Over breakfast in New York recently a former colleague boldly declared that he thought no professional services company should ever be publically traded. No shareholders, no Wall Street performance tickers to keep an eye on. Having spent time in many of the marketing services networks myself, I was intrigued.
A passionate debate ensued. His basic premise was, if you’re concerned about your stock price how can you deliver a truly objective opinion to your clients? Or, more simply, how can you tell clients uncomfortable, troubling or disconcerting news if you’re perpetually worried about getting fired?
His perspective was that getting fired is very likely; even inevitable. How you choose to conduct yourself prior to that point lies entirely with you as an individual, as an organization.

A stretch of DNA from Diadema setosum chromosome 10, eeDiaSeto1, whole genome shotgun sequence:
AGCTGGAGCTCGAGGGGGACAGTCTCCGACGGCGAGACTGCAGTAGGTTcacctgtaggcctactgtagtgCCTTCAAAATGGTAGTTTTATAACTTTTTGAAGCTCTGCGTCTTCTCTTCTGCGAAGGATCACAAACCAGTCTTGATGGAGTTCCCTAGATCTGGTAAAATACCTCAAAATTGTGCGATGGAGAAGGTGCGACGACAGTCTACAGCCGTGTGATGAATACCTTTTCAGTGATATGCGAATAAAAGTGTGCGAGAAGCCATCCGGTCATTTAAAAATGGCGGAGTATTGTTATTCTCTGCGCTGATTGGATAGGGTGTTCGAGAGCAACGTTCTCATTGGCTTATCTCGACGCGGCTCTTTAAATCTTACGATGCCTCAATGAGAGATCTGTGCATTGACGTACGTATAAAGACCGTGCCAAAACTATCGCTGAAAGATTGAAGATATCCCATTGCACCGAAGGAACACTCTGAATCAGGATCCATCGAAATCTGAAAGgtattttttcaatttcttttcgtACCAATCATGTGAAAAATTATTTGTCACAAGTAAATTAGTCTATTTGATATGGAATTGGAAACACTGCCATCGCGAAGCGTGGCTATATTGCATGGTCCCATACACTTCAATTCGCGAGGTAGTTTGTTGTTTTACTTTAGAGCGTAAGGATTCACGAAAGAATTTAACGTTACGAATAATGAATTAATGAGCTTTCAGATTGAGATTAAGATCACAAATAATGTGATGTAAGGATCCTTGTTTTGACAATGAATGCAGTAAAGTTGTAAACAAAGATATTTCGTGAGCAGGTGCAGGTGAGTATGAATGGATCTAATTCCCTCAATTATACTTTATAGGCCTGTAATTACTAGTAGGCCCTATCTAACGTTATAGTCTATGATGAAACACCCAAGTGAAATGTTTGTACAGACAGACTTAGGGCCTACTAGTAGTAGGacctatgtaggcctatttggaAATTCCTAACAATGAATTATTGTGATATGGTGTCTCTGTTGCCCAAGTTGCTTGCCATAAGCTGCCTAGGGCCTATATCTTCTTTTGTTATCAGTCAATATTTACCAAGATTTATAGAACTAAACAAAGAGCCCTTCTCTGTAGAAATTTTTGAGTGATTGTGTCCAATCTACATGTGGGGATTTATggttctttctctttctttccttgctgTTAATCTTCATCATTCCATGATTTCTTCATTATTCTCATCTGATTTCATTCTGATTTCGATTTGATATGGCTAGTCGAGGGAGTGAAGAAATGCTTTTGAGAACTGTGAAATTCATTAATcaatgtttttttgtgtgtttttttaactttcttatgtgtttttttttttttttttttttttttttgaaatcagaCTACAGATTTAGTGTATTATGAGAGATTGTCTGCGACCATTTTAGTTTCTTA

Imagine for a second if your Doctor chose to not tell you to stop smoking and lose weight because he was fearful you’d seek a second opinion? If your Accountant didn’t fully disclose new government legislation because it might cause you to go elsewhere? Why should our professional opinion be any more filtered?
Know too that I’m making a very real delineation between “content” and “delivery” here. There is no benefit in telling the truth and insulting your client. You can achieve the former without the latter. And delivering the latter without the former should get you fired.
So ask yourself, am I prepared to tell my clients the truth regardless of the consequences? What is holding me back? What does it say about you, or your organization, if telling the truth is not boldly encouraged?
After all what else do we have to offer?